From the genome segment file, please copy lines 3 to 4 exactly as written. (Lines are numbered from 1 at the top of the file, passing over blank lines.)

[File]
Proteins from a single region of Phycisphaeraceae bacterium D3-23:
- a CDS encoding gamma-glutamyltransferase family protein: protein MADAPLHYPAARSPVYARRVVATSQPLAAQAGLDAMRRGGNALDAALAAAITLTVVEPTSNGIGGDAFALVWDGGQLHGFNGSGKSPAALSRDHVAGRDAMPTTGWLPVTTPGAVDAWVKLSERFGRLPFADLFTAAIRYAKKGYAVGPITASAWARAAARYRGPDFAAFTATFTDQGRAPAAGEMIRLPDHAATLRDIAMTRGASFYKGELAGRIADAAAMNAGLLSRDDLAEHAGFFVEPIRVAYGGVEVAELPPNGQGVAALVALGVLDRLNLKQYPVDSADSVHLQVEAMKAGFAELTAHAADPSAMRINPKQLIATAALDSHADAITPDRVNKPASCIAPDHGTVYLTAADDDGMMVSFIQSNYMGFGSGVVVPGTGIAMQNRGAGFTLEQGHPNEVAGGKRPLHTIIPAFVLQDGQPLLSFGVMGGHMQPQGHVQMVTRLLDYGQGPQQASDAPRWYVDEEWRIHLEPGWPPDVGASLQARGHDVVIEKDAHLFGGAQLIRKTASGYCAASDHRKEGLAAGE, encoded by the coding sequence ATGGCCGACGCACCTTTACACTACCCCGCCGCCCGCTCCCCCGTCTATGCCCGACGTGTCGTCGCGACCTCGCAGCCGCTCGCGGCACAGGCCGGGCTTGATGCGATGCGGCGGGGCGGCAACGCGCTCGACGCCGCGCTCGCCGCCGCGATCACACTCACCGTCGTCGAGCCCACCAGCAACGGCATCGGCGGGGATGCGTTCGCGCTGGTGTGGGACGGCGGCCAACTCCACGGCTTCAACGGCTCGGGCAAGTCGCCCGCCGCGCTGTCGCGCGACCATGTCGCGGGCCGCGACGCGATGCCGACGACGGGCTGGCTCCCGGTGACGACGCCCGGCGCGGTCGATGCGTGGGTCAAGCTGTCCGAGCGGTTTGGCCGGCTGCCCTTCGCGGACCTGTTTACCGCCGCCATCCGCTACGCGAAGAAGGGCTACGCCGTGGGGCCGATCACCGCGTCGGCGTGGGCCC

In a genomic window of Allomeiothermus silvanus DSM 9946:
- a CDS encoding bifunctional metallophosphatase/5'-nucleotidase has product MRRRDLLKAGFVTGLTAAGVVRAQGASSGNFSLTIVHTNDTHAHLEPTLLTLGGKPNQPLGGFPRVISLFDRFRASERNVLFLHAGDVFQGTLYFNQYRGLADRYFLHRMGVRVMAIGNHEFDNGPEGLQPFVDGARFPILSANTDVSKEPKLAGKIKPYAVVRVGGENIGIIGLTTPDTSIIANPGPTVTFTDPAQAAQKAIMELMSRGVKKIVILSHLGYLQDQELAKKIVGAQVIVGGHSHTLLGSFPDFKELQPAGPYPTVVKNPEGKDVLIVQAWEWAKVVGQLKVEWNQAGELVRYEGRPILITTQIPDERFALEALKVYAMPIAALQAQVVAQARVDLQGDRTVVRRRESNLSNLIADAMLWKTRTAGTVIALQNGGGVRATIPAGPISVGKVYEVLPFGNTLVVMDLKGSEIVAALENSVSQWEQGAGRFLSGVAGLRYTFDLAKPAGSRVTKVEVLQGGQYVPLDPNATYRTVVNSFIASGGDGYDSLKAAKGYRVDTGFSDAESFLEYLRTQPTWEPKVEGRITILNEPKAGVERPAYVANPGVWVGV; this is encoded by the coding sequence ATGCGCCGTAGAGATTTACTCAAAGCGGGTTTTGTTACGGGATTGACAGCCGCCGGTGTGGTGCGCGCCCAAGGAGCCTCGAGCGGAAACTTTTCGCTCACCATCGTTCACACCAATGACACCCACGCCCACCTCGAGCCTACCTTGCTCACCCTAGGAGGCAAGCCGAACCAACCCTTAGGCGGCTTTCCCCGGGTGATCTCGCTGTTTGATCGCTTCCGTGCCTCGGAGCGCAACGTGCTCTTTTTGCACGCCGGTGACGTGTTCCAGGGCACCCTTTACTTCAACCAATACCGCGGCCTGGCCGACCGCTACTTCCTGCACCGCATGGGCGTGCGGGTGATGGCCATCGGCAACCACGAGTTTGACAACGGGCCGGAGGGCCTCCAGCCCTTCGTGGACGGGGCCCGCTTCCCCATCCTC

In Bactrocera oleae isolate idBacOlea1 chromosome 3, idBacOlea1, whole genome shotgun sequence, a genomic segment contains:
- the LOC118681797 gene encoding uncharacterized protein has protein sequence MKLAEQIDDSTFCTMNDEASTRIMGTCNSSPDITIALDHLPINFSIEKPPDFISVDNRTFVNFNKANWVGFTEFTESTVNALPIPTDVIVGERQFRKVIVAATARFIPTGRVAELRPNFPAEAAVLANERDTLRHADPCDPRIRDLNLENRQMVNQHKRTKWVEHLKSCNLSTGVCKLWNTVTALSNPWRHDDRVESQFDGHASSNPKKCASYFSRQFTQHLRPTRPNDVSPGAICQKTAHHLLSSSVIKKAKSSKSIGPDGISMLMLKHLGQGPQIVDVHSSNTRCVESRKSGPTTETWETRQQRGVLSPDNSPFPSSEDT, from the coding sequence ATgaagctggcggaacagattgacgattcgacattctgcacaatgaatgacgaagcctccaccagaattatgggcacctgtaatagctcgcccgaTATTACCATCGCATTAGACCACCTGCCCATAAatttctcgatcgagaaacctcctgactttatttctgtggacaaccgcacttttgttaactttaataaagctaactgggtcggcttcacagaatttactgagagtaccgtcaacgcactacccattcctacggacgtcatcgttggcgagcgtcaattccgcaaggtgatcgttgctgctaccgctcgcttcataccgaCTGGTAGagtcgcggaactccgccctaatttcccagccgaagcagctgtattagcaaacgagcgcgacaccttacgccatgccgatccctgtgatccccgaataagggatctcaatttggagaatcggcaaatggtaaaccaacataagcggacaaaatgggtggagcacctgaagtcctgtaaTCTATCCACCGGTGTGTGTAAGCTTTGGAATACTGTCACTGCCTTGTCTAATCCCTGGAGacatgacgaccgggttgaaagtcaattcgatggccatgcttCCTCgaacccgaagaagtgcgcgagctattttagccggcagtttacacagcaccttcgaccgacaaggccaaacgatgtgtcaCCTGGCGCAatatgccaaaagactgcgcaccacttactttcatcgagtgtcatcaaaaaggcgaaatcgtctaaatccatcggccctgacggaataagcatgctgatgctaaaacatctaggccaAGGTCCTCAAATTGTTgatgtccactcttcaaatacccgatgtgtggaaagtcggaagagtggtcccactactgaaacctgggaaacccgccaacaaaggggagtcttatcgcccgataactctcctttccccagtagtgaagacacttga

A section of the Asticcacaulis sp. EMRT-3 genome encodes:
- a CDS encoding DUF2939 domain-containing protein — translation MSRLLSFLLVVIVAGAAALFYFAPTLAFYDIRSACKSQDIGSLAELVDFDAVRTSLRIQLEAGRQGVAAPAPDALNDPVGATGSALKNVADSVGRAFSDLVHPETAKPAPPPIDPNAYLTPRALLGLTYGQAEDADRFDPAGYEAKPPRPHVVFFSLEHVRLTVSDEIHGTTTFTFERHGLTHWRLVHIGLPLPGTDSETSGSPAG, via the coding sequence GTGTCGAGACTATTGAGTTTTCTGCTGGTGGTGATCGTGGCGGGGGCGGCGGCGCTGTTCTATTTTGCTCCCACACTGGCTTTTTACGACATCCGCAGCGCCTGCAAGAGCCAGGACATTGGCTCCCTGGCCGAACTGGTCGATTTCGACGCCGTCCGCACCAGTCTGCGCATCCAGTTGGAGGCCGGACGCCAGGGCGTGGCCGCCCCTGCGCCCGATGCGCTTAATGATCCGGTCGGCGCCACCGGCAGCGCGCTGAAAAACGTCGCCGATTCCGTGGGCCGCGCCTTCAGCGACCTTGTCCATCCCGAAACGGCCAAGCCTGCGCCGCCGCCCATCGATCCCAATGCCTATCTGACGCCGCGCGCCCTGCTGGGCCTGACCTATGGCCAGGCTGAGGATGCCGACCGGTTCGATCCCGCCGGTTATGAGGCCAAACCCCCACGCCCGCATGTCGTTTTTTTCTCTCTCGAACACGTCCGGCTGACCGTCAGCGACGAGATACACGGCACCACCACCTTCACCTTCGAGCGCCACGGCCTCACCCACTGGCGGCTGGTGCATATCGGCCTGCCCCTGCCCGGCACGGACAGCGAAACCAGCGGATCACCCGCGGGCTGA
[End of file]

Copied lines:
In a genomic window of Allomeiothermus silvanus DSM 9946:
- a CDS encoding bifunctional metallophosphatase/5'-nucleotidase has product MRRRDLLKAGFVTGLTAAGVVRAQGASSGNFSLTIVHTNDTHAHLEPTLLTLGGKPNQPLGGFPRVISLFDRFRASERNVLFLHAGDVFQGTLYFNQYRGLADRYFLHRMGVRVMAIGNHEFDNGPEGLQPFVDGARFPILSANTDVSKEPKLAGKIKPYAVVRVGGENIGIIGLTTPDTSIIANPGPTVTFTDPAQAAQKAIMELMSRGVKKIVILSHLGYLQDQELAKKIVGAQVIVGGHSHTLLGSFPDFKELQPAGPYPTVVKNPEGKDVLIVQAWEWAKVVGQLKVEWNQAGELVRYEGRPILITTQIPDERFALEALKVYAMPIAALQAQVVAQARVDLQGDRTVVRRRESNLSNLIADAMLWKTRTAGTVIALQNGGGVRATIPAGPISVGKVYEVLPFGNTLVVMDLKGSEIVAALENSVSQWEQGAGRFLSGVAGLRYTFDLAKPAGSRVTKVEVLQGGQYVPLDPNATYRTVVNSFIASGGDGYDSLKAAKGYRVDTGFSDAESFLEYLRTQPTWEPKVEGRITILNEPKAGVERPAYVANPGVWVGV; this is encoded by the coding sequence ATGCGCCGTAGAGATTTACTCAAAGCGGGTTTTGTTACGGGATTGACAGCCGCCGGTGTGGTGCGCGCCCAAGGAGCCTCGAGCGGAAACTTTTCGCTCACCATCGTTCACACCAATGACACCCACGCCCACCTCGAGCCTACCTTGCTCACCCTAGGAGGCAAGCCGAACCAACCCTTAGGCGGCTTTCCCCGGGTGATCTCGCTGTTTGATCGCTTCCGTGCCTCGGAGCGCAACGTGCTCTTTTTGCACGCCGGTGACGTGTTCCAGGGCACCCTTTACTTCAACCAATACCGCGGCCTGGCCGACCGCTACTTCCTGCACCGCATGGGCGTGCGGGTGATGGCCATCGGCAACCACGAGTTTGACAACGGGCCGGAGGGCCTCCAGCCCTTCGTGGACGGGGCCCGCTTCCCCATCCTC